Meanwhile, the picture on migration (and subsequently workers’ remittances) is unclear as of now, but a highly probable scenario is that there will be a net increase in the number of emigrant workers if reconstruction projects are slow to get off the ground, resulting in a lack of job opportunities. The severely affected 14 districts account for about 18% of total migrant outflows and 13.6% of total remittance inflows. Overall, current account balance, and the balance of payments, will largely depend on the imports and remittances inflows.

Source: Department of Foreign Employment; World Bank; ADB NRM staff estimates.

Fiscal balance. About 60% of total capital spending typically happens in the last three months of the fiscal year. The earthquake and subsequent aftershocks have delayed planned project implementation and forced the government to realign its focus toward immediate relief and rehabilitation efforts before the onset of the monsoon. Any perceived excess funds that are unlikely to be spent this year have already been diverted for this purpose. The 14 severely affected districts together account for about 58% of total capital spending in the country. Hence, overall capital spending will fall below the government’s NRs117 billion target set for FY2015. In fact, actual capital spending has averaged just 76% of budgeted allocations in the past three years. Recurrent spending will likely be over 95% of budgeted allocation (about 65% of allocation).

Meanwhile, the disruption to regular economic activities has slowed demand for both domestic and imported goods, which have undermined overall revenue mobilization. Import-based revenue accounts (custom duties, value added tax and excise on imports only) for about 45% of total revenue.

Source: Ministry of Finance

Consequently, the government is projecting a revenue shortfall of about $300 million (against a FY2015 revenue target of $4.4 billion, which includes grants as well). To cover a part of the immediate relief, rehabilitation and reconstruction costs, the government is raising about $500 million from bill and bond sales in the next two months. Hence, a marginal slowdown in expenditure, a bigger-than-expected revenue shortfall, and a comparatively large volume of domestic borrowing in the coming two months will likely increase the fiscal deficit to about 1% of GDP this year, up from 0.1% of GDP in FY2014.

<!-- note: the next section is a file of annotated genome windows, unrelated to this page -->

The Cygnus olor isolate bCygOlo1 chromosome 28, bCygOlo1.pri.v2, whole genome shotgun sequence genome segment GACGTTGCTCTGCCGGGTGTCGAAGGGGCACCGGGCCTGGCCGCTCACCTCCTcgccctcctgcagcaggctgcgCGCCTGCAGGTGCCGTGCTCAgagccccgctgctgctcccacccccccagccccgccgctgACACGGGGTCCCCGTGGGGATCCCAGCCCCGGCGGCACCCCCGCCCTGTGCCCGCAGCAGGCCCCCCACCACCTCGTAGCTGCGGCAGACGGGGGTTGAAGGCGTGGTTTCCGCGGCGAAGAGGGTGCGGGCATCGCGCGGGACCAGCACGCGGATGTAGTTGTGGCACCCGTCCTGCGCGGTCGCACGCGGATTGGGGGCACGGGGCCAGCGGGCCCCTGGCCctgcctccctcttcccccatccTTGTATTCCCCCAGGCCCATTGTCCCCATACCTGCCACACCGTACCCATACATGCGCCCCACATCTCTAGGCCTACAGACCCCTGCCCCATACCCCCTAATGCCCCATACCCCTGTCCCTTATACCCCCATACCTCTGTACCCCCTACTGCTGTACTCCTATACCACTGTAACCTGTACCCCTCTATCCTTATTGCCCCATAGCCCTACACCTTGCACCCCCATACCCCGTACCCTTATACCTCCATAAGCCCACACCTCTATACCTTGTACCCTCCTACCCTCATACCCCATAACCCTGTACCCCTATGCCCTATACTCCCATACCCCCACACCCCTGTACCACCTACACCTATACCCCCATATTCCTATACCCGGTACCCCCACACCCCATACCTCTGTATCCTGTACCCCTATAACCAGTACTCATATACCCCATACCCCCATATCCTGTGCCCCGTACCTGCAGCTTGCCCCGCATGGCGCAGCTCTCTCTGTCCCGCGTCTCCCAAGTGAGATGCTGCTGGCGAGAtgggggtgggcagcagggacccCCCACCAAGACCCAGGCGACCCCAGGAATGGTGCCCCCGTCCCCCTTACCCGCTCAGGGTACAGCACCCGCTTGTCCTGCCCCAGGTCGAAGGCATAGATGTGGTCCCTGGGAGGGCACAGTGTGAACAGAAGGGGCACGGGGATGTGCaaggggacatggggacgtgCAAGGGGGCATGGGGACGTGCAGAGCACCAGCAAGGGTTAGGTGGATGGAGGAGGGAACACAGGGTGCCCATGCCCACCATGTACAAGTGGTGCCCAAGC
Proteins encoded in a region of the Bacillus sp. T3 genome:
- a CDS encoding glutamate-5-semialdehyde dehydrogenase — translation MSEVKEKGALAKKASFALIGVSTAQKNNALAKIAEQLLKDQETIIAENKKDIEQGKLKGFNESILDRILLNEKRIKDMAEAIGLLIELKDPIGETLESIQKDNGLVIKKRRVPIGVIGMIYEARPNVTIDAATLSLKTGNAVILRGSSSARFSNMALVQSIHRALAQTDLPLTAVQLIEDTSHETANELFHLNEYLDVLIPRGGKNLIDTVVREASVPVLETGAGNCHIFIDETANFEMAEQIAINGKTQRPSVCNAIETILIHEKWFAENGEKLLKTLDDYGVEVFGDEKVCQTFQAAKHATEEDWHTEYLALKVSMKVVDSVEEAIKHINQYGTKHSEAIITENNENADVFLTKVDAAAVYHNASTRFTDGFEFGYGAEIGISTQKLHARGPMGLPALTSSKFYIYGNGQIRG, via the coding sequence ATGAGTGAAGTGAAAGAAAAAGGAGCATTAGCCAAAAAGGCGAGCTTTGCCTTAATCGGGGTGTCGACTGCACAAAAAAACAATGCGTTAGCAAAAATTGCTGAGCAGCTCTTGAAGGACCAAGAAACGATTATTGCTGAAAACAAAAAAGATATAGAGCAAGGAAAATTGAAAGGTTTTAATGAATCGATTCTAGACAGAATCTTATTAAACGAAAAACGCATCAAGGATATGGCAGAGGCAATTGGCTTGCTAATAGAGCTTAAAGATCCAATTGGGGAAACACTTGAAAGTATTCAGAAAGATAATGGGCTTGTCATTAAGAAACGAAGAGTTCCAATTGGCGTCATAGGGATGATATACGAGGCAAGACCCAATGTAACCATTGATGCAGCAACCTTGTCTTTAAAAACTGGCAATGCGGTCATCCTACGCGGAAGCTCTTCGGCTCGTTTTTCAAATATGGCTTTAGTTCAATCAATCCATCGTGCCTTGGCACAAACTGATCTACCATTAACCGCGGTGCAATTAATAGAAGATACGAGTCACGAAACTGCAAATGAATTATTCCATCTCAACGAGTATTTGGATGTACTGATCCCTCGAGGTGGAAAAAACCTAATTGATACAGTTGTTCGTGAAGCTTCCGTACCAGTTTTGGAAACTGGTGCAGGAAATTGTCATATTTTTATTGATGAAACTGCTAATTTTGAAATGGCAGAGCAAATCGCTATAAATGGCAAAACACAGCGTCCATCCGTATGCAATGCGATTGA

In FY2016, revenue will likely rebound modestly with an increase in consumption of imported and domestic items. Meanwhile, capital spending will increase to cover rehabilitation and reconstruction costs. The government has estimated the preliminary cost for reconstruction at $5 billion to $10 billion spread over a few years. Consequently, the fiscal deficit will likely be higher than 2% of GDP in the next few years. Its exact level will be contingent upon the contribution from development partners (mainly grants). Meanwhile, the government has set up a National Reconstruction Fund of $2 billion to which it has contributed $200 million. It hopes to raise the rest from donors during the international donors’ conference expected to be held in coming months.

Priorities. The government is winding down rescue operations and is gradually focusing on relief efforts in view of the start of the monsoon season in the second week of June. Together with relief efforts, rehabilitation and reconstruction planning, institutional arrangement and implementation will gather pace. In this regard, the following priorities may be considered:

  1. Delivery of basic relief items and cash grants to affected households before the onset of monsoon.
  2. Finalize the Post Disaster Needs Assessment as scheduled and use the results as key inputs for an upcoming international donors' conference and the fiscal year 2016 budget, which is expected to be delivered in the second week of July.
    To finance reconstruction and rehabilitation costs, rationalization of recurrent expenditure could open up some space to increase capital expenditure. Domestic borrowing could focus on medium-to-long-term bonds. External borrowing is normally on concessional terms.
  3. Ensure a clear institutional set-up, legal mandate, and implementation arrangement for reconstruction and rehabilitation efforts. A separate lean and efficient apolitical entity with a fixed operational lifetime would be helpful to expedite decision-making, procurement, and approvals. However, the implementation of reconstruction projects should happen through the line ministries.
  4. Ensure robust monitoring and evaluation of reconstruction and rehabilitation efforts. Good governance is essential for effectiveness of such efforts.
  5. Continue the ongoing and planned reforms to increase private sector investment. This is particularly important to boost investor confidence in the economy and the country’s ability to effectively deal with the aftermath of the disaster. Some of the reconstruction projects may be initiated on a public private partnership (PPP) basis, for which the government will have to pass the nearly finalized PPP Policy and speedily enact the PPP Act. Other policies and acts prepared or updated with the aim to develop the private sector and increase their investment also need to be passed or enacted in an expeditious manner.